August 2, 2014
Teslin – Alaska Highway 1352, ~110km
Condensation will form on any cold surface when the air is sufficiently humid, the reason being that colder air cannot hold as much water as warmer air. Combine this with the fact that a sleeping person, in one evening, will expel as much as one litre of water into the air, and you have a recipe for one wet tent in the morning. This is what had been happening for the last few days, and it wasn’t too much of a problem to deal with, as the sun eventually warmed things up enough for me to pull out the tent and dry it.
“But what if the tent gets soaked and the sun doesn’t come up the next day to dry it off? How long can I keep pitching a wet tent until everything is just soaked?”
This was the thought that drove me to putting my tent up the previous evening without the fly. I figured that my sleeping bag would be quite enough to keep me warm, considering it was rated to -10C. While it did indeed keep me warm, the lack of tent fly meant that its surface also became quite cool, so as my body kept giving off heat and my breath kept filling the air with moisture, my sleeping bag gradually collected water on its surface. I think if there were a slight breeze, this wouldn’t have happened, as the ventilation would have mixed my humid breath with the comparably dry air outside, but when I woke up in the middle of the night for a pee, I discovered that the surface of my sleeping bag was soaked. Unacceptable! At that point, I decided that water on the tent fly was a small price to pay for dry everything else.
I packed up my wet gear in the morning and set off towards the grocery store to meet Cory. We flew along the Alaska Highway until Johnson’s Crossing, a massive bridge spanning Teslin River. There was a near ideal rest stop on the west end of the bridge, complete with wifi, a shaded deck, and comfortable chairs, so we stopped for several hours to wait out the worst of the midday heat.
Back on the road, we climbed steeply for a while before settling into a very gradual grade, one that must have lasted for at least 20 more kilometres. Scenery remained pretty unremarkable until late in the day, when the land started to open up again. About 10 kilometres past Jake’s Corner, we found a no-name campsite tucked off the road next to a stream. We were only a few hours of riding from Whitehorse. It felt pretty significant.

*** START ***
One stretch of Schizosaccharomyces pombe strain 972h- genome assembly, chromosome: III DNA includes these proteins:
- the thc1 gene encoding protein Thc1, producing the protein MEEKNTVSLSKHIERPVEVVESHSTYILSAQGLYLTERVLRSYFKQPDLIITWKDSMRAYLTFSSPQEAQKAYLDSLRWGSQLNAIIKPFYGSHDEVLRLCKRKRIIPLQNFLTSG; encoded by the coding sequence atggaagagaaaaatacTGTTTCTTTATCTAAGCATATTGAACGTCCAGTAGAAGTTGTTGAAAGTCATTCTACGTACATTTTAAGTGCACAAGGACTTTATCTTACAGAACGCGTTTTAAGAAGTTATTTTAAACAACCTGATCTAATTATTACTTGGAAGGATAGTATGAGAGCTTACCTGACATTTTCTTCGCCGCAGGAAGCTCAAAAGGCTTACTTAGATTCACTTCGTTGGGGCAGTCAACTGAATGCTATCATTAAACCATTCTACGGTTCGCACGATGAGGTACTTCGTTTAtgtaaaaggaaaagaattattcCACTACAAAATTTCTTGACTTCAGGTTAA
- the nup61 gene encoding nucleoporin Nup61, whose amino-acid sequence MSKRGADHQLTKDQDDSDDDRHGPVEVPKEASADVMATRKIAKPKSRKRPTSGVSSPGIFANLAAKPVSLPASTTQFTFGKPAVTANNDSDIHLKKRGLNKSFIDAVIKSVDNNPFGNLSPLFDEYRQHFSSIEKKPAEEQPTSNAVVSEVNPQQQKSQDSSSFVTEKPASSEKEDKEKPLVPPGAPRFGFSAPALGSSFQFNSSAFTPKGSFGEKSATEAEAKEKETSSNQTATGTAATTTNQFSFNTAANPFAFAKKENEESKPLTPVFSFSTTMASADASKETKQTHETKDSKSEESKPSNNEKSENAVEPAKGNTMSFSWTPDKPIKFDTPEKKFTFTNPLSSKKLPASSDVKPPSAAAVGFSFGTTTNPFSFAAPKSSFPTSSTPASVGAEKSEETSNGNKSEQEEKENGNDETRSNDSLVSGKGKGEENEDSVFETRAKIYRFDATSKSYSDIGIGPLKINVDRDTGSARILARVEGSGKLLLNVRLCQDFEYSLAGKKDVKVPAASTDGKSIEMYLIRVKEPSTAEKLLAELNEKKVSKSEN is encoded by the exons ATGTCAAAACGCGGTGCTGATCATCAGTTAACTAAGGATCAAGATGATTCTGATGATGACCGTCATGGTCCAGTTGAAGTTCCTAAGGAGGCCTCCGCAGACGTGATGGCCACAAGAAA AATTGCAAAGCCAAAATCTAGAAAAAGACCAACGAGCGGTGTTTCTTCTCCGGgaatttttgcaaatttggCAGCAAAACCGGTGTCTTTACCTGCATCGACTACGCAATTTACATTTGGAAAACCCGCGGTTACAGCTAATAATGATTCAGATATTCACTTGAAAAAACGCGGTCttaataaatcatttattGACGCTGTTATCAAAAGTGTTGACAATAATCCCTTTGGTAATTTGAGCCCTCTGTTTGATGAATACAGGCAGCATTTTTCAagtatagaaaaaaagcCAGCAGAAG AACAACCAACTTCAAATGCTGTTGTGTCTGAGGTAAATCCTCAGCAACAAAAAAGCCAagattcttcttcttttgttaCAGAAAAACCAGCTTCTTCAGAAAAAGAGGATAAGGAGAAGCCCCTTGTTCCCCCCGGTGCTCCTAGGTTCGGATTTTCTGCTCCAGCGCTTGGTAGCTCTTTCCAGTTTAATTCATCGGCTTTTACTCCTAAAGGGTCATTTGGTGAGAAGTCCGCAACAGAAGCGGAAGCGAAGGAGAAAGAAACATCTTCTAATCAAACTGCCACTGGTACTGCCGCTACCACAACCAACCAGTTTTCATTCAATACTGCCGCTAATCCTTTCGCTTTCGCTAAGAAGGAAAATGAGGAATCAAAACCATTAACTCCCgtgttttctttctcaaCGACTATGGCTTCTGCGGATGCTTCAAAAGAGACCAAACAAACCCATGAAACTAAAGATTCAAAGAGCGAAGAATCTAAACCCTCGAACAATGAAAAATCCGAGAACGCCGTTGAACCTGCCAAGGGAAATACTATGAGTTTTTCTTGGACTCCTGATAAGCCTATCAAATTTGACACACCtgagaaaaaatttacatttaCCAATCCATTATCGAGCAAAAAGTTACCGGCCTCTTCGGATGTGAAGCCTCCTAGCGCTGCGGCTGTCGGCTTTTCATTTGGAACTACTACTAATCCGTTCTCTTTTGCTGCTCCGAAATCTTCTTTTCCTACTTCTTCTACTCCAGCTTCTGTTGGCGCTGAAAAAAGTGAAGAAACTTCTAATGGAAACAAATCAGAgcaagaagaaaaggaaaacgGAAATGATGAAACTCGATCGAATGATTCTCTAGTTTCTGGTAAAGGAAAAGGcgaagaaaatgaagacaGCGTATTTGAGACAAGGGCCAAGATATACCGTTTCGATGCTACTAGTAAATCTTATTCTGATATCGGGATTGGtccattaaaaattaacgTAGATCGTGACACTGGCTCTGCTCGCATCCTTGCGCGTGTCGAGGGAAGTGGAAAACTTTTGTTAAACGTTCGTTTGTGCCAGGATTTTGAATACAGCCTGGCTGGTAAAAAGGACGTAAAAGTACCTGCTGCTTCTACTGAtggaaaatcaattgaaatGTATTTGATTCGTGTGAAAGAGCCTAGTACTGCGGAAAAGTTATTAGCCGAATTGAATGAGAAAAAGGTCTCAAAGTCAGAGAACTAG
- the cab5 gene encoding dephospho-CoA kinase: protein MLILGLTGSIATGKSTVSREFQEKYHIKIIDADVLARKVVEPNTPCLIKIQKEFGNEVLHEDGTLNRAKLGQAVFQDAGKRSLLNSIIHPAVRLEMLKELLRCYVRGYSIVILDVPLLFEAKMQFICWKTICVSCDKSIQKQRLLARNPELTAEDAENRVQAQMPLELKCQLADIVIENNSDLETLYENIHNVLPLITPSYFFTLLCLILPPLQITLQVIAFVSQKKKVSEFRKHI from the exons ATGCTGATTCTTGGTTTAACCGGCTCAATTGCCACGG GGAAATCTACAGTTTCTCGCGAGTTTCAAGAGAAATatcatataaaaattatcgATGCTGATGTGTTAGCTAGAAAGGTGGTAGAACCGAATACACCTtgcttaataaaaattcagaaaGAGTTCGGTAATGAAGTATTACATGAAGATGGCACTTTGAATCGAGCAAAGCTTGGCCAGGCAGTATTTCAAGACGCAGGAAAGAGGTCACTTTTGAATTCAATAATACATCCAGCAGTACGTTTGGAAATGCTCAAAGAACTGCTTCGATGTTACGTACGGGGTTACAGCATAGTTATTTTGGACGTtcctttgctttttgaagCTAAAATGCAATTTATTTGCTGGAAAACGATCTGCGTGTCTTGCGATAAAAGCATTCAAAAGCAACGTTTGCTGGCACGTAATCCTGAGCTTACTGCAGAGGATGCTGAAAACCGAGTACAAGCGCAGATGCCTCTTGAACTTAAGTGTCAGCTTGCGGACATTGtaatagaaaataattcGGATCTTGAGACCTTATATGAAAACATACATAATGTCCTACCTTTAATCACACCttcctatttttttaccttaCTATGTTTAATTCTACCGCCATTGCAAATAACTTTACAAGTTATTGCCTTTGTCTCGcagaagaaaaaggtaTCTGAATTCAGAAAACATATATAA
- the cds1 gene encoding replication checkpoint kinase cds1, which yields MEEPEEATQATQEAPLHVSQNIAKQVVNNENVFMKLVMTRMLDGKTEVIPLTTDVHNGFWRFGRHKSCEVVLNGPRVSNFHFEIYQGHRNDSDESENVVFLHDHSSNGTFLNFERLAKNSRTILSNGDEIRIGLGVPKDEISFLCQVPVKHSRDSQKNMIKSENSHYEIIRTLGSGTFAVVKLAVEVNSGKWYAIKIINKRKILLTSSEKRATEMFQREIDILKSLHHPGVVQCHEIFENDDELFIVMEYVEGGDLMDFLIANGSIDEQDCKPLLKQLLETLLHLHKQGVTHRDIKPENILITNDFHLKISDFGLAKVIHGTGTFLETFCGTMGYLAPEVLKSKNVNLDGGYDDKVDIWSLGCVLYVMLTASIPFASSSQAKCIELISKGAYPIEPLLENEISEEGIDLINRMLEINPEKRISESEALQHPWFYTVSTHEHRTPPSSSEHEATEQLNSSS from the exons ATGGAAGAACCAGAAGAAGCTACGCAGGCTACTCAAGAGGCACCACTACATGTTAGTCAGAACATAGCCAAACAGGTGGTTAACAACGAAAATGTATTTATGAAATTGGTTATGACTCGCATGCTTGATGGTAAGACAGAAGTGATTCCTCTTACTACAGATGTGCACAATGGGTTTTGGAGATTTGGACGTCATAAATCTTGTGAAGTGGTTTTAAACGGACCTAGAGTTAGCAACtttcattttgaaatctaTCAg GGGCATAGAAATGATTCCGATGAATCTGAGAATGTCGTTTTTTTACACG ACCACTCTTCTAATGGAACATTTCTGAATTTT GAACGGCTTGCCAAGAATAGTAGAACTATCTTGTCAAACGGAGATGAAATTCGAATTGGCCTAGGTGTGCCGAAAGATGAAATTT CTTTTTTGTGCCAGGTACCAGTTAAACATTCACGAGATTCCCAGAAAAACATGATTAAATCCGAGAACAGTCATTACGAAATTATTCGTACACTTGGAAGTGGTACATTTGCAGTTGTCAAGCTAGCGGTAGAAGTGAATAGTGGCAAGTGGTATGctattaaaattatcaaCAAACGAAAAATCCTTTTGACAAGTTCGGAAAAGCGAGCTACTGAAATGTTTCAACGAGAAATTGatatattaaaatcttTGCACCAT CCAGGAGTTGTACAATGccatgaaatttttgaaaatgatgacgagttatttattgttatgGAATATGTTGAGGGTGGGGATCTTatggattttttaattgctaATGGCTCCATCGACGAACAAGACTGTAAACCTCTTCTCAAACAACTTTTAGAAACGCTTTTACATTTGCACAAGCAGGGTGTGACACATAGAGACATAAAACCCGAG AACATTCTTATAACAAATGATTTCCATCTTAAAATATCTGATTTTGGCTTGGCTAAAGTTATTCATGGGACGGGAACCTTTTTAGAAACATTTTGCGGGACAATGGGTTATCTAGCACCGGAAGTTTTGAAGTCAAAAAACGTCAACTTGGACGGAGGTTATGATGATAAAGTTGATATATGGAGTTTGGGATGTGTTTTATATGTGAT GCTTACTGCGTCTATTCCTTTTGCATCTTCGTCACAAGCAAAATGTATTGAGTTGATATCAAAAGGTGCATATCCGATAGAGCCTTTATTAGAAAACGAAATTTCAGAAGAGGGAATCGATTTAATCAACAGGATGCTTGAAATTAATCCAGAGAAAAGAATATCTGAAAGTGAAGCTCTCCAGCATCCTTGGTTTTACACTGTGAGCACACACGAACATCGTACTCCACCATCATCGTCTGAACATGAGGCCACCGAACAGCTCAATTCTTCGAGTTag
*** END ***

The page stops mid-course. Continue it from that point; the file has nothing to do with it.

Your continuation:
August 3, 2014
Alaska Highway 1352 – Whitehorse, ~80km
I woke up just before 7:00am to find that Cory was already packed up and about to head off. Maybe he was excited to get to Whitehorse as well? I can’t blame him. Even on his route from Banff along the Alaska Highway, this was the first modern city in quite some time.
I followed him shortly after. The sky was slightly overcast, but there was next to no wind, one of the benefits of cycling early in the morning. We met briefly at Marsh Lake but continued to ride separately until Whitehorse, where we agreed to rendezvous at McDonald’s, something that we had talked about pretty much since we started riding together.
For some reason, I was in a hurry as I pedaled towards Whitehorse. The scenery was unremarkable once I left Marsh Lake, and I was too concentrated on reaching Whitehorse – a significant stop on my trip north – to pay attention to the subtleties that had previously enraptured me. Plus, a tail wind had picked up. A significant one! How could I not take advantage of this?
I like the feeling of approaching a big city. There’s a steady build up once the first sign indicating the city limits is crossed. First a billboard or two shows popular restaurants in the town (heading: FOOD), then ones with popular hotels (LODGING). Finally, the whole gamut of remaining available conveniences is displayed (SERVICES). In smaller towns, these luxuries fit on a single billboard, so seeing billboard after billboard boasting convenience after convenience, well, it builds anticipation. Add all this to the fact that I was approaching the midpoint of my tour, and perhaps you can understand why I in a bit of a hurry.
I arrived in Whitehorse, and the first thing that struck me was how normal it felt. Clearly, the build up was more related to the sense of accomplishment I felt rather than the appeal of the city. There were a few odds and ends around the perimeter that stood out, such as an old steamboat or some animal carvings, but on the whole it felt decidedly modern and a bit underwhelming. It even had a “box store” zone, something ubiquitous in many larger towns I travelled through on my last tour, and something that nearly cancelled out any small-town charm that may have remained from the city’s infancy.